In the introduction to “Mary at all costs”, the character played by Ben Stiller is the victim of a painful fly accident. A cult passage, for which the Farrelly brothers were inspired by a real incident.
Mary at all cost: an essential comedy
After the box office failure of their second feature film, Strike, Bobby and Peter Farrelly are convinced that their filmography will not go much further. The brothers, therefore, decide to let go through an ultimate irreverent comedy, crazy and politically incorrect. But when it was released in 1998, Mary at all costs is a huge success and saves their careers. Shot for an estimated budget of 23 million dollars, this monument of the genre brings in more than 369 million worldwide.
Mary at all cost tells the failed love story between the title role, played by Cameron Diaz, and Ted, played by Ben Stiller. In adolescence, the second is subjugated as soon as he lays eyes on the first, like all the rest of their high school. One day, Ted comes to the aid of Warren (W. Earl Brown), Mary’s mentally handicapped brother. The latter witnesses the scene sympathizes with him and invites him to accompany her to the end of the year ball. D-day, an unfortunate fly accident keeps them away…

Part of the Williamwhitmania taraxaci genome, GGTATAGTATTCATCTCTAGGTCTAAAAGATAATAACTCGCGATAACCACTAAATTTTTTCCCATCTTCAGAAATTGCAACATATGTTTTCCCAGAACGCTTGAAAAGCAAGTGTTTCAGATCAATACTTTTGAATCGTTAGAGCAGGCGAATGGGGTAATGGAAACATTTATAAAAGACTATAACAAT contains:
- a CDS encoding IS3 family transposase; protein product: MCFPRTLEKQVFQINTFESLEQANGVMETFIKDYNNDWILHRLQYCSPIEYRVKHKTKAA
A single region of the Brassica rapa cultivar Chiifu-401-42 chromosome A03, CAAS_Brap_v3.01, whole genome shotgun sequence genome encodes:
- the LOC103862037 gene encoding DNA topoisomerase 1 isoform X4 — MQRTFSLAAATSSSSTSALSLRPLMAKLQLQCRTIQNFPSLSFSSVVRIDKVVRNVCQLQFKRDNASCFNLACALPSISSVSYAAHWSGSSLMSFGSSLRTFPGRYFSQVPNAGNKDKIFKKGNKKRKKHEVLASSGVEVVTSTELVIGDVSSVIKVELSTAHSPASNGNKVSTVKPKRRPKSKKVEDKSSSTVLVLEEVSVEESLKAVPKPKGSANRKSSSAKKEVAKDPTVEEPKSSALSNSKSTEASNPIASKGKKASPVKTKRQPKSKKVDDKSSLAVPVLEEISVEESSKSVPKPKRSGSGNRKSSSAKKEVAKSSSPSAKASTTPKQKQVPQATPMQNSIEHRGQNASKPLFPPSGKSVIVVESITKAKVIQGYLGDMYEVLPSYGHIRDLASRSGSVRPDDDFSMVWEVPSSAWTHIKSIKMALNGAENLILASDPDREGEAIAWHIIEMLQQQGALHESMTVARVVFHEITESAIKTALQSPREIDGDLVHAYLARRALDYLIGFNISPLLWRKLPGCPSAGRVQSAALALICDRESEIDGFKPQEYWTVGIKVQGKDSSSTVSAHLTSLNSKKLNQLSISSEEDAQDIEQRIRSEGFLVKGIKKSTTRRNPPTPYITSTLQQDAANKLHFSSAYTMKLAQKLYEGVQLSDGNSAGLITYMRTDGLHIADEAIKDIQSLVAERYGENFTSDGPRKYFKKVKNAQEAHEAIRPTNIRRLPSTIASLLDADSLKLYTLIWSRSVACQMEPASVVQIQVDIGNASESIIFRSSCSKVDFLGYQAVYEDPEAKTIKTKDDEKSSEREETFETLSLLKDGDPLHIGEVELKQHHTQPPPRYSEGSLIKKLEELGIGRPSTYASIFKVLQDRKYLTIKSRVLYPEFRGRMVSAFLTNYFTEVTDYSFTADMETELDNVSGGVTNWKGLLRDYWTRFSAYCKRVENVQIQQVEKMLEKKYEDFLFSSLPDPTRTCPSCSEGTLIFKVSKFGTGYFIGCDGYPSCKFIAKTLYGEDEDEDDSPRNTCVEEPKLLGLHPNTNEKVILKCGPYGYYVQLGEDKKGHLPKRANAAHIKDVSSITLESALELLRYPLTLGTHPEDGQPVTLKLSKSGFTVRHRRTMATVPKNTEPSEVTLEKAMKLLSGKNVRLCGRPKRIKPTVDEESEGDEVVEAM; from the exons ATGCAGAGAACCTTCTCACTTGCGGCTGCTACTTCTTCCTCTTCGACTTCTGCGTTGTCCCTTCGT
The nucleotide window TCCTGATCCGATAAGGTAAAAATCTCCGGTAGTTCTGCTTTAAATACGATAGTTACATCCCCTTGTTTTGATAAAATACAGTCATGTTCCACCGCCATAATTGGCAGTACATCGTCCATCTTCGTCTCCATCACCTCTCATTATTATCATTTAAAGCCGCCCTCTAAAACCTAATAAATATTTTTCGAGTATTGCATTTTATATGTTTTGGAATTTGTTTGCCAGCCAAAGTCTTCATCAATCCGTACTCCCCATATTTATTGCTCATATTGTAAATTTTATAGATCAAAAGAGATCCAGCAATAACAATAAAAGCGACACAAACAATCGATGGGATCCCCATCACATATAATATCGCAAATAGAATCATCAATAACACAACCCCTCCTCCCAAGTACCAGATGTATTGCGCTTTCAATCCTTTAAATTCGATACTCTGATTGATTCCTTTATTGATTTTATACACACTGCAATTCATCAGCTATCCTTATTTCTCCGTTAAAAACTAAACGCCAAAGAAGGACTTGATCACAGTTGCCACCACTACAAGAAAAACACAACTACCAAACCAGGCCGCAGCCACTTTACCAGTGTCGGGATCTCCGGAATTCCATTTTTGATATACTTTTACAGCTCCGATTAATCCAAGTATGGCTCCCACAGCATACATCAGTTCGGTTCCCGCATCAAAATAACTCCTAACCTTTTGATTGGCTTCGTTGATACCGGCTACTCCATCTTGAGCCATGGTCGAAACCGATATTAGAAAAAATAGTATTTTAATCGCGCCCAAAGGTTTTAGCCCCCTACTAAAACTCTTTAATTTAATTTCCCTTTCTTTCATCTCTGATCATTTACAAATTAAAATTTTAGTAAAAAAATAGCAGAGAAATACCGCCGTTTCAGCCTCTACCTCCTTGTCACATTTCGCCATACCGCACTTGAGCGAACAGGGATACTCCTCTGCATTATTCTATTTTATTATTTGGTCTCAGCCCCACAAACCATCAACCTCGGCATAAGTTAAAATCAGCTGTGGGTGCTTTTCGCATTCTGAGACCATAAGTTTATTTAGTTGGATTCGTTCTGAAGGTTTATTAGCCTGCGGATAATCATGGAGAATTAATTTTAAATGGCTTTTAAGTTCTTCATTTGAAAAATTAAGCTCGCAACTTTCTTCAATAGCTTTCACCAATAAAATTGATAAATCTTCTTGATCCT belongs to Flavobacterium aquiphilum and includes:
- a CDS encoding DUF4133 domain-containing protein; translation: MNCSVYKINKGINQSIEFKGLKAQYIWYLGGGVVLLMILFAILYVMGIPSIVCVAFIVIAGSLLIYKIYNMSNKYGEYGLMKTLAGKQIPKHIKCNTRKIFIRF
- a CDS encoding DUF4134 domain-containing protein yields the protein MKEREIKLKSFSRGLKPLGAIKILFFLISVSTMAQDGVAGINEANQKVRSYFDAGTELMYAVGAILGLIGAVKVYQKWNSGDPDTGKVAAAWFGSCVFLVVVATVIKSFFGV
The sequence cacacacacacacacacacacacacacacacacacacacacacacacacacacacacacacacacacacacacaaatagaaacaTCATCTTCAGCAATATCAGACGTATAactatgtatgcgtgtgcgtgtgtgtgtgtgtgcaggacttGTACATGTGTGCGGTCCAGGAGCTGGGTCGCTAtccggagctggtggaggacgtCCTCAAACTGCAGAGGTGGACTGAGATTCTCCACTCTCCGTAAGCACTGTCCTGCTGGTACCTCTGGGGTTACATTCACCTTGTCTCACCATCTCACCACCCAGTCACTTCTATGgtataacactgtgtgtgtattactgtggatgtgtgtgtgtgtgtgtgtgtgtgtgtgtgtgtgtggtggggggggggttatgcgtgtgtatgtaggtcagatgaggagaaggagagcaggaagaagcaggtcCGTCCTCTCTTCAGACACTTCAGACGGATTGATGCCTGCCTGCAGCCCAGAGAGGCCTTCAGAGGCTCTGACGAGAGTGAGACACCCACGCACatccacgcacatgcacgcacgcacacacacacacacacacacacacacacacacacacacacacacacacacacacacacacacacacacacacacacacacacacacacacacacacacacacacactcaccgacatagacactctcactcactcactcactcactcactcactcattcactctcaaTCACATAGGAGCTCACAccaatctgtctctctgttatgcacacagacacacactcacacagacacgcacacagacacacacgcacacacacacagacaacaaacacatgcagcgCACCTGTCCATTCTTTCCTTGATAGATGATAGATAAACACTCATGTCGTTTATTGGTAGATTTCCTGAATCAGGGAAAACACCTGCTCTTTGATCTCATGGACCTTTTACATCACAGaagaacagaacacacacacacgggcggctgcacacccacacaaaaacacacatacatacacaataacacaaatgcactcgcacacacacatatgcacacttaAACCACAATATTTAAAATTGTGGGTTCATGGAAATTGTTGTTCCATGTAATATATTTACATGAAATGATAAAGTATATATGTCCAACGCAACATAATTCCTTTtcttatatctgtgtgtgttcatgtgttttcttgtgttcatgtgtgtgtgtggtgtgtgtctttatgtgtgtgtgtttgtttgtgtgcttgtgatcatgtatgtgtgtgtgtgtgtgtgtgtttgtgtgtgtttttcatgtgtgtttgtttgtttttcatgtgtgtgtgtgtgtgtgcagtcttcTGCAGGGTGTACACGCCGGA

Thirteen years later, Ted still thinks about Mary as much as ever. In an attempt to find her, he hires Pat Healy (Matt Dillon), an insurance investigator. But he has no idea that the detective will also fall madly in love with Mary, like all the men around him who seem ready to do anything to seduce her.
Lee Evans, Chris Elliott, Sarah Silverman, and Jeffrey Tambor complete the cast of this film filled with cult sequences like that of the gel, as well as all the appearances of Magda (Lin Shaye) or even the cardiac arrest of Puffy, the dog of Mary’s neighbor.
Merguez sausage or chickpeas?
But the most emblematic scene of Mary at all cost probably remains that of the fly. In the intro to the comedy, Ted goes to the heroine in her beautiful costume for the ball. As he makes a series of blunders, the teenager takes a break in the toilets, but the situation turns into a nightmare. By suddenly pulling up his zipper, the young man accidentally gets part of his genitals stuck. Mary’s parents (Markie Post and Keith David) then come to her rescue and see the extent of the damage, before a firefighter and a policeman intervene.
A hilarious and unforgettable passage, which comes from the experience of the directors. To put Ted in a particularly embarrassing situation, the filmmakers had only to draw on their memories. Asked by variety for the twentieth anniversary of the feature film, Bobby Farrelly explains that they were inspired by an episode of their youth during which their little sister had invited friends to listen to music in their basement. He tells :
My parents were upstairs. One of the children climbed into the bathroom and got caught in the zipper. He stayed there a long time. My dad, who was a doctor, had to come in and say, ‘Hey kid, are you okay?’
The parents of the Farrelly brothers did not reveal this anecdote until years later and when they discovered it, the directors were logically hilarious and did not hesitate to use it.